Wednesday, December 18, 2013
There's a lot of debate out there about group exercise classes. I have no interest in participating in that debate, so I'll use my favorite dodge I got from a good friend on the Left Coast - I think group exercise classes are a wonderful thing and their critics are almost entirely correct.
I did a group exercise class for a few months when I was having trouble getting motivated to stay in shape. The big advantage of the group exercise class - SEAL Team, if it matters - for me was that it got me in MUCH better shape than I realized I could be in. It opened up a lot of possibilities for me because when I'm in excellent shape (as opposed to just "decent shape") I feel really 100% mentally healthy most of the time, which is a new experience for me.
One thing that rubs me the wrong way about a lot of fitness coaches is their relentless positivity. I'm not into the whole positivity thing. When someone is constantly trying to reframe stuff that sucks into something wonderful, or to redirect my attention away from what sucks, I find it extremely annoying. I want to kick them in the head and say "There! Enjoy that wonderful learning experience, did you? Why not focus on the positive? Think of all the people who DIDN'T just kick you in the head!"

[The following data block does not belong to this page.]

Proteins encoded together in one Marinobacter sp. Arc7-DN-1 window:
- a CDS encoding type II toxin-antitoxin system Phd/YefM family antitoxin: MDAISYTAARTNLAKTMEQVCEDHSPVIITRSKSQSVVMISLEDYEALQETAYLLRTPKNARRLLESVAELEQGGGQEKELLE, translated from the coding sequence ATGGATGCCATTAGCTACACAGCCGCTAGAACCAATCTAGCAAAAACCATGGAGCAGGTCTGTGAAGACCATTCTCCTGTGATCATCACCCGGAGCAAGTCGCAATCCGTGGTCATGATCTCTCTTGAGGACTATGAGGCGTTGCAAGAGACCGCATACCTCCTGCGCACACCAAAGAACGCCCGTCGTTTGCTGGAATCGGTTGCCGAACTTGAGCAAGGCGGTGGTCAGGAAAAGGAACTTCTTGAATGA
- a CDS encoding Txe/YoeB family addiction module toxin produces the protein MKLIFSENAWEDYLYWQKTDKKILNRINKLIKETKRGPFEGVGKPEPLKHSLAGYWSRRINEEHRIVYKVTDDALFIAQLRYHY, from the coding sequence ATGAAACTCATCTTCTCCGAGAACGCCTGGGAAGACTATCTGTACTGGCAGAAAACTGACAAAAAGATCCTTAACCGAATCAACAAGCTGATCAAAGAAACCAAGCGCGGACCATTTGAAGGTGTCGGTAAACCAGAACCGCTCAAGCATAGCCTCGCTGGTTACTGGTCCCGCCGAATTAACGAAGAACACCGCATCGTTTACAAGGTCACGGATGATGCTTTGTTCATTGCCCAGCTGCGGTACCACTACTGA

As it happens my instructor for many of the fitness classes I went to was a big Australian named (I think) Gundlach, and I loved Gundlach and learned a great deal from him, including how to do positivity the right way. He wasn't a chipper guy; he actually had kind of a sour affect. But he had an optimistic worldview and the combination for me was perfect.
I thought of him today because I obviously failed to remember one of his constant refrains yesterday - "Hydration is not drinking a bottle of water in the car park on the way to your workout. You're sipping on water," and here he would pause for dramatic effect, "throughout the day." This morning I was very dry during my run and I'm sure it was because I didn't sip on water enough yesterday.
At the end of my run I thought of him again, because I had a weak time that wasn't very close to a new low, which I found dispiriting. The "positive" response would be to say "The important thing is that you did it!" or something like that. But Gundlach's answer would be more like this: "The faster you get the more runs you are going to have between personal records. So when I have a bad run I think "Good! I'm one run closer to that next record."
If you wake up sore, you say "Good! I can tell I'm getting stronger." And on like that. You don't have to talk yourself out of feeling shitty or "look on the bright side" in some superficial way. Just do what you have to do to keep going and reach your goals. That's the Gundlach way. Thanks Instructor!